A neural network trained on a small dataset allows researchers to accurately predict the enantioselectivity of asymmetric catalytic reactions. The system, developed by researchers in the US, enabled the design of new ligands that could boost enantioselectivity in a cross-coupling reaction.
Screening ligands is essential for optimising the selectivity of catalytic reactions, but the process is time and resource intensive. Approaches using density functional theory (DFT) are sometimes used to model enantioselectivity to try to speed up the ligand selection process, but navigating narrow energetic differences to get an accurate picture of how well a chiral catalyst will work is challenging. While machine learning models could potentially enhance these predictions, they traditionally require large datasets.
Now, researchers from Yale University and Boehringer Ingelheim Pharmaceuticals have used a neural network to harness the full potential of a small dataset of DFT-calculated molecular features for a Negishi cross-coupling reaction. The neural network, which was trained with data describing the transition state free energies, geometries and electronic features of just 17 phosphorus ligands, was able to provide a highly accurate model for enantioselectivity. The method is also the first to consider attractive dispersions as part of a neural network that describes reaction efficiency.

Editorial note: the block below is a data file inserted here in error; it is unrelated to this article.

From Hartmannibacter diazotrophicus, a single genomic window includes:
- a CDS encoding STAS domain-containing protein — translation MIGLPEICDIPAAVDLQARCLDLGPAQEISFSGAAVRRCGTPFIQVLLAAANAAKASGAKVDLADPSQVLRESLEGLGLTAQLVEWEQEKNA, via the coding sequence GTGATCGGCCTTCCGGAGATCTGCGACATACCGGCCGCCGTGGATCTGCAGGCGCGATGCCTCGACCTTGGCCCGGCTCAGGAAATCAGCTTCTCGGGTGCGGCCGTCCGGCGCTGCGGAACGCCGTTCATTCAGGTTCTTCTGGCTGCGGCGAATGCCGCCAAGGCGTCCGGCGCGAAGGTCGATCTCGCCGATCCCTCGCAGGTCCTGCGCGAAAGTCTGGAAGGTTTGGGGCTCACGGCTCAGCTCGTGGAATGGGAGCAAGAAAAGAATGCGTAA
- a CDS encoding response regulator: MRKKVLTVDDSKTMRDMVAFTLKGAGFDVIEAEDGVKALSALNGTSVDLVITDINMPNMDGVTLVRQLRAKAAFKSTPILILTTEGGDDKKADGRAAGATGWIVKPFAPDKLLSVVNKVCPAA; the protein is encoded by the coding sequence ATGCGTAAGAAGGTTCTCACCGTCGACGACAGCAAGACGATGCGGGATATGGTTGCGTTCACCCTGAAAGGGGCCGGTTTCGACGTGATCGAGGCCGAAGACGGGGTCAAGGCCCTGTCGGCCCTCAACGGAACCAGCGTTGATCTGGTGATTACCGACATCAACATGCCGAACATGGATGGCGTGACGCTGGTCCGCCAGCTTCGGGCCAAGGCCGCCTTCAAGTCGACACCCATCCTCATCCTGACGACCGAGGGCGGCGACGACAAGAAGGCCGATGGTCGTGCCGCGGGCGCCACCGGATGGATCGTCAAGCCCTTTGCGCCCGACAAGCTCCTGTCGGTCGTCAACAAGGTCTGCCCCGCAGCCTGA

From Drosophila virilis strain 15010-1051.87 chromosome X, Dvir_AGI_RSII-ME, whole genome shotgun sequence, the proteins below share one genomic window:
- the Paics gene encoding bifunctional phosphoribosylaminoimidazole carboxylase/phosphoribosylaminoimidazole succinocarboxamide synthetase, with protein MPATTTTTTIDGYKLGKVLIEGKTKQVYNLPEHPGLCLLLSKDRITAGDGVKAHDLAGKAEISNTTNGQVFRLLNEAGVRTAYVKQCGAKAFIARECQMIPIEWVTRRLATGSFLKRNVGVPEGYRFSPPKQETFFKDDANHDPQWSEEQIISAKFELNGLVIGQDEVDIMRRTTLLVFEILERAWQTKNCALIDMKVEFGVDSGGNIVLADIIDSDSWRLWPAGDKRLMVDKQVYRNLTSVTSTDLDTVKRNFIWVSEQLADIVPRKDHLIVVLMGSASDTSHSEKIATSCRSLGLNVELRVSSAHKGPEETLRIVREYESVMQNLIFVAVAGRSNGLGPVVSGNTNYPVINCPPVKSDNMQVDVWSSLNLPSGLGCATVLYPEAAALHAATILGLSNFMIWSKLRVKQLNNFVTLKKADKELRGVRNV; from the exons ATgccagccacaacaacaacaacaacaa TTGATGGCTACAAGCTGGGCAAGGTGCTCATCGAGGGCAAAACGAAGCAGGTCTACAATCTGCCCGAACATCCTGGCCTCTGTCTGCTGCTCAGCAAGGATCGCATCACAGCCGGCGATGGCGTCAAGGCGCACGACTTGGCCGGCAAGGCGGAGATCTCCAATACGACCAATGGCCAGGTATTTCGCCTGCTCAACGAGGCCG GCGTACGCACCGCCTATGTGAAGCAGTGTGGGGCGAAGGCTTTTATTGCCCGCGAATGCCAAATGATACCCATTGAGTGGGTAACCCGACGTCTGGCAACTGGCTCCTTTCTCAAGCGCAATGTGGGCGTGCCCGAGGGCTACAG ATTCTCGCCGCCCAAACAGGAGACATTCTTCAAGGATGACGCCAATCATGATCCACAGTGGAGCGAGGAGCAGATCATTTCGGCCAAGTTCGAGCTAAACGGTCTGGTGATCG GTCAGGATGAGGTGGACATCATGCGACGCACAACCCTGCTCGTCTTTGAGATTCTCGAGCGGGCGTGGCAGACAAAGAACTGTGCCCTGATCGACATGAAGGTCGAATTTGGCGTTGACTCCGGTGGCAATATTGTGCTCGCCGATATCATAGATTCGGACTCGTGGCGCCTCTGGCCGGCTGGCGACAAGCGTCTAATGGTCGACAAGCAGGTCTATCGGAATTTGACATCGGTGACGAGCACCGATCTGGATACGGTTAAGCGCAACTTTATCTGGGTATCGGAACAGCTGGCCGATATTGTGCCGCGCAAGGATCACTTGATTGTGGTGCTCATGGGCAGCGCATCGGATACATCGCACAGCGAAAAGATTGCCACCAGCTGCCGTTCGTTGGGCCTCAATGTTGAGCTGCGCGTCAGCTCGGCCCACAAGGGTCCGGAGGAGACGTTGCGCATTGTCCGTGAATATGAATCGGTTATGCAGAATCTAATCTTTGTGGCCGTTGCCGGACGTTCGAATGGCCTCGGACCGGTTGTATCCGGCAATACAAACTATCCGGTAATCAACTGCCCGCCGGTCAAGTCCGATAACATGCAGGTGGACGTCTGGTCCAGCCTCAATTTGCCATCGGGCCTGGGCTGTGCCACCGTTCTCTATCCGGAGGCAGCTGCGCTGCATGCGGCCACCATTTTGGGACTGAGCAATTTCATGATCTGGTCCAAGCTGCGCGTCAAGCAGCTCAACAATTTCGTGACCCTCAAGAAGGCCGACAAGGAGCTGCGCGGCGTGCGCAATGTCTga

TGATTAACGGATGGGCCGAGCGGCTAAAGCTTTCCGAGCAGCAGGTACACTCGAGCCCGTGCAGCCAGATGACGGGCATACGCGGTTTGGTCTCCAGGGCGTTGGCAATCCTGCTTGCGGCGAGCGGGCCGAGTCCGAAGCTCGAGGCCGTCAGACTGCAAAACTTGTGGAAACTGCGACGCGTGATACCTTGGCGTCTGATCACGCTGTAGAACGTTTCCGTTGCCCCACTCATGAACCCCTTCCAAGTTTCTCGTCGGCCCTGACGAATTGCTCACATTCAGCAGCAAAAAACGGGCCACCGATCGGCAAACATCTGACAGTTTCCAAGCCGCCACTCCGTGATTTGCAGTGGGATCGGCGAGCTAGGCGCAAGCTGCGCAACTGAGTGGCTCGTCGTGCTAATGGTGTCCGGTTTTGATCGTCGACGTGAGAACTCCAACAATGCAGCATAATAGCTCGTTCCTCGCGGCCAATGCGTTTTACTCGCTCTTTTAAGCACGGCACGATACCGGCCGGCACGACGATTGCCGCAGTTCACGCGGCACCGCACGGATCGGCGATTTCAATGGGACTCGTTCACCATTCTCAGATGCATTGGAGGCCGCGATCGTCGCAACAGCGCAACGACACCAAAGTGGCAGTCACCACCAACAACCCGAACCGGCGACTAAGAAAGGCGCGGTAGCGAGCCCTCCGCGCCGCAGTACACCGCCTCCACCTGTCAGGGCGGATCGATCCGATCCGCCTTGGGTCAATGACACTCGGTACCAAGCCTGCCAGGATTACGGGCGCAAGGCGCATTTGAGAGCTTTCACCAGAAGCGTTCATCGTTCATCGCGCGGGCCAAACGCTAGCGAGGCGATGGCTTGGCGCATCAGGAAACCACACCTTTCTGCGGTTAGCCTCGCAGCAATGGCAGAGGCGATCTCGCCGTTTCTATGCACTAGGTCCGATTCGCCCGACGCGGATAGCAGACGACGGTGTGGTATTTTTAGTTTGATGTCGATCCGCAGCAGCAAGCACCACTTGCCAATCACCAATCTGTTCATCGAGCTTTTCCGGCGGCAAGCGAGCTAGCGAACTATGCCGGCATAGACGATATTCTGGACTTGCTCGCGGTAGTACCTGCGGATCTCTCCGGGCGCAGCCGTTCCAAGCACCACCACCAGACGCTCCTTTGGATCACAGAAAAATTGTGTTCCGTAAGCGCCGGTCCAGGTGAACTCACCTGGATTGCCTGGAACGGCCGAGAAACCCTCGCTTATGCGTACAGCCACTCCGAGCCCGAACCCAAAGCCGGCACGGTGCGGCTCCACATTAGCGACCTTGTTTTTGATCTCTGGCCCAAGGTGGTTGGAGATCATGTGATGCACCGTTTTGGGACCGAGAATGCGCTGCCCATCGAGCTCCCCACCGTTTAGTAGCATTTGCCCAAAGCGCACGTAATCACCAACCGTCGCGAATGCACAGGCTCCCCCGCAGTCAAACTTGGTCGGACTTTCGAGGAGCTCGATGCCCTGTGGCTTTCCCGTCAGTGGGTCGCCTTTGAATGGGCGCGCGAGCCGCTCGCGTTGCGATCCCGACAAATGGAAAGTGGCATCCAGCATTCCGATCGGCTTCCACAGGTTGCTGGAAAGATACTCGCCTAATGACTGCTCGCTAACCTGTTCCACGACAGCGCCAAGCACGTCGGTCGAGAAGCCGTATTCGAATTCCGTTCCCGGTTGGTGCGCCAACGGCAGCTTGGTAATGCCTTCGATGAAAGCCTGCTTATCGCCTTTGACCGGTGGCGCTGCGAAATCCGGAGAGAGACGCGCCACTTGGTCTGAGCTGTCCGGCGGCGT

The most important catalyst features influencing the model’s performance were the valence electron population at one particular carbon centre, deviation from planarity by the metal centre and the bond angle at a ring junction adjacent to the phosphorus atom.
The neural network enabled the team to identify a new ligand with greater enantioselectivity than any of the input ligands, with the predicted selectivity in good agreement with experimental results. The researchers suggest that the technology could be implemented for a wider range of reactions – particularly those for which experimental data is limited.
‘Large language models, such as ChatGPT, are trained on a vast amount of text. There is no equivalent dataset for chemistry. Even PubChem, with more than a hundred million molecules, is tiny in comparison.’ notes Jonathan Goodman, an expert in chemical informatics from the University of Cambridge, UK, who was not involved in the project. ‘A different approach is needed to train a neural network to be useful for chemistry. This [work] shows that it is possible to combine experimental data, DFT calculations and human insights in order to generate an effective model for selectivity. This is likely to inspire others.’
A E Cuomo et al, ACS Cent. Sci., 2023, DOI: 10.1021/acscentsci.3c00512